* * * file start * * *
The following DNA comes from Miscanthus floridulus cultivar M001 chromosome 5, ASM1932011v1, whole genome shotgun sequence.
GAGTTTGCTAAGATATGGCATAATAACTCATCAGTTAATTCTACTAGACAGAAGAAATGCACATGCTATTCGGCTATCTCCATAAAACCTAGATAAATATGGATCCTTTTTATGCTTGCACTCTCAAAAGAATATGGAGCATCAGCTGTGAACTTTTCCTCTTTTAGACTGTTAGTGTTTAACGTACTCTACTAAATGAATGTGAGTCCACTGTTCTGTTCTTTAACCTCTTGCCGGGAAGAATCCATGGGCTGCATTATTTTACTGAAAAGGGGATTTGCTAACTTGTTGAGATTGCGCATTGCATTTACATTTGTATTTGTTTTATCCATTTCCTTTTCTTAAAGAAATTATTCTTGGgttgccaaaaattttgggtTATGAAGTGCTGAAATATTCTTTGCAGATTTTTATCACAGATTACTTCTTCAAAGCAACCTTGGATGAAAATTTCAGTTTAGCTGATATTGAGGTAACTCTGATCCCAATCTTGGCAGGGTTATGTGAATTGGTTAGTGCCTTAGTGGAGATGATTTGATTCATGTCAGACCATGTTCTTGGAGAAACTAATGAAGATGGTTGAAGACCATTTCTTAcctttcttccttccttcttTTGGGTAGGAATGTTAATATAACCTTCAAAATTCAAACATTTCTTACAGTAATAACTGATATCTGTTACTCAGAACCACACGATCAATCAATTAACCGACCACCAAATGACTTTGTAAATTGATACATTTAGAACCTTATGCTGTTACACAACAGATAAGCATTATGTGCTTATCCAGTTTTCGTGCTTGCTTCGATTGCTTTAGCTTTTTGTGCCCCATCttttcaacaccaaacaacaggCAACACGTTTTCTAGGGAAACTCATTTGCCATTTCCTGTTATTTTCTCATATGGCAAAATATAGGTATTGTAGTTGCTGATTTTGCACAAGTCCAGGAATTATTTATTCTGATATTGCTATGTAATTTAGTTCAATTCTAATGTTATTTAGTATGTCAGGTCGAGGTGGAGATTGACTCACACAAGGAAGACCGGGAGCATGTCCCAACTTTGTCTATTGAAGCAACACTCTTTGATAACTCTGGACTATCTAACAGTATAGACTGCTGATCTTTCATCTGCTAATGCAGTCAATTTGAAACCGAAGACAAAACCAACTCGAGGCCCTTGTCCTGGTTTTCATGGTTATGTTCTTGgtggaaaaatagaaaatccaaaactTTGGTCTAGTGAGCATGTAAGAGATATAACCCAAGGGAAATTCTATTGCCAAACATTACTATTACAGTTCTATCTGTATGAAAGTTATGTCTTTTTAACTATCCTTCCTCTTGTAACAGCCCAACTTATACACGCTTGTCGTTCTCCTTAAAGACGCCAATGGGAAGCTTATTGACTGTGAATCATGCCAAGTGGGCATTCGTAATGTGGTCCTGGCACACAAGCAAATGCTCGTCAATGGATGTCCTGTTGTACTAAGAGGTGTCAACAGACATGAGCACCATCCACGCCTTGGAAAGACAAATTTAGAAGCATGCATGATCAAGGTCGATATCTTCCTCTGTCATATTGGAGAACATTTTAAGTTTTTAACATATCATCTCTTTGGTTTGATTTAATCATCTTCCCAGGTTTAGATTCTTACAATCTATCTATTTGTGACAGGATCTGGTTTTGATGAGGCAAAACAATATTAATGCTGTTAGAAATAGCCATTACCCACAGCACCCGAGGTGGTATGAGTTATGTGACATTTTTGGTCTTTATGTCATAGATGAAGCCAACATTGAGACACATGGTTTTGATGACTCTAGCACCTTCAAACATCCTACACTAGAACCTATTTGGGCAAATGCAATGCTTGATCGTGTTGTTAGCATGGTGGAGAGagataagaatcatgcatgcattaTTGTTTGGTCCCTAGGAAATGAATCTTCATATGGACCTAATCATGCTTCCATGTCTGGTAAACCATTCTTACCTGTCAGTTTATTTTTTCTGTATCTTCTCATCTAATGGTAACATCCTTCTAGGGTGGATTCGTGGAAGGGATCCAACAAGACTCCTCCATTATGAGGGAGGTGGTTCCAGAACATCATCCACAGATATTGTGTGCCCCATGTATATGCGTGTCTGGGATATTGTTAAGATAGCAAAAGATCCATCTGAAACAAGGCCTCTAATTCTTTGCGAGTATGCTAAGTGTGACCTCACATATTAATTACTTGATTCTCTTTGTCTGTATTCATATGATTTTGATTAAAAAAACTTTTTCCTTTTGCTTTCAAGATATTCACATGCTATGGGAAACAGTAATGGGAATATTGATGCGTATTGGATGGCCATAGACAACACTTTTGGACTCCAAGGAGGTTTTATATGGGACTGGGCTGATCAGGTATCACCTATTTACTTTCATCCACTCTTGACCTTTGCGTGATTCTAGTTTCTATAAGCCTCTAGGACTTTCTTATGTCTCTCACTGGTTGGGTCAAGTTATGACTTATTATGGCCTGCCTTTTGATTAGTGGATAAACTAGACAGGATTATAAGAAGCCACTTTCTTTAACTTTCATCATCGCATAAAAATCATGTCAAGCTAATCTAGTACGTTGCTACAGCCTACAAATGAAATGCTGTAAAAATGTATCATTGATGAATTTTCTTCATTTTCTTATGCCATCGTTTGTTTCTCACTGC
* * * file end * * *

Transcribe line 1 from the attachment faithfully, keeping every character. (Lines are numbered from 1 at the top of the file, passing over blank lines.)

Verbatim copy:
The following DNA comes from Miscanthus floridulus cultivar M001 chromosome 5, ASM1932011v1, whole genome shotgun sequence.